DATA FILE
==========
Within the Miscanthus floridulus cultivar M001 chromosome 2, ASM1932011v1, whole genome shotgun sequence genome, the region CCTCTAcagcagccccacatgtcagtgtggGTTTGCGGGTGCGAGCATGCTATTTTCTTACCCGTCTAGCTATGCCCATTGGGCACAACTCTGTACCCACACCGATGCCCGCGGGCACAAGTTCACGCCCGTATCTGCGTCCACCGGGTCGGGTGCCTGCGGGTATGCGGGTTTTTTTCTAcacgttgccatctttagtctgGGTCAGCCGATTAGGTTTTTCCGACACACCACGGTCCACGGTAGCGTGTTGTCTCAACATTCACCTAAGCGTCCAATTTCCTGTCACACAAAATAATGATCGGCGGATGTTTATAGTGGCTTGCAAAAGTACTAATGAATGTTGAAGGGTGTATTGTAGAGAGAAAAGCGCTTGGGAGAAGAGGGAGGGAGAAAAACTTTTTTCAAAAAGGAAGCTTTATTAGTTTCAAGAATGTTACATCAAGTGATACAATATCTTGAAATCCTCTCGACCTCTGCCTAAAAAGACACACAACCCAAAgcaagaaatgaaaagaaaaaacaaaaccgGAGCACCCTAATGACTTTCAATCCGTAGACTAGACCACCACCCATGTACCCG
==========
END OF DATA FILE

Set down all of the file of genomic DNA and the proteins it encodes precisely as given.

Within the Miscanthus floridulus cultivar M001 chromosome 2, ASM1932011v1, whole genome shotgun sequence genome, the region CCTCTAcagcagccccacatgtcagtgtggGTTTGCGGGTGCGAGCATGCTATTTTCTTACCCGTCTAGCTATGCCCATTGGGCACAACTCTGTACCCACACCGATGCCCGCGGGCACAAGTTCACGCCCGTATCTGCGTCCACCGGGTCGGGTGCCTGCGGGTATGCGGGTTTTTTTCTAcacgttgccatctttagtctgGGTCAGCCGATTAGGTTTTTCCGACACACCACGGTCCACGGTAGCGTGTTGTCTCAACATTCACCTAAGCGTCCAATTTCCTGTCACACAAAATAATGATCGGCGGATGTTTATAGTGGCTTGCAAAAGTACTAATGAATGTTGAAGGGTGTATTGTAGAGAGAAAAGCGCTTGGGAGAAGAGGGAGGGAGAAAAACTTTTTTCAAAAAGGAAGCTTTATTAGTTTCAAGAATGTTACATCAAGTGATACAATATCTTGAAATCCTCTCGACCTCTGCCTAAAAAGACACACAACCCAAAgcaagaaatgaaaagaaaaaacaaaaccgGAGCACCCTAATGACTTTCAATCCGTAGACTAGACCACCACCCATGTACCCG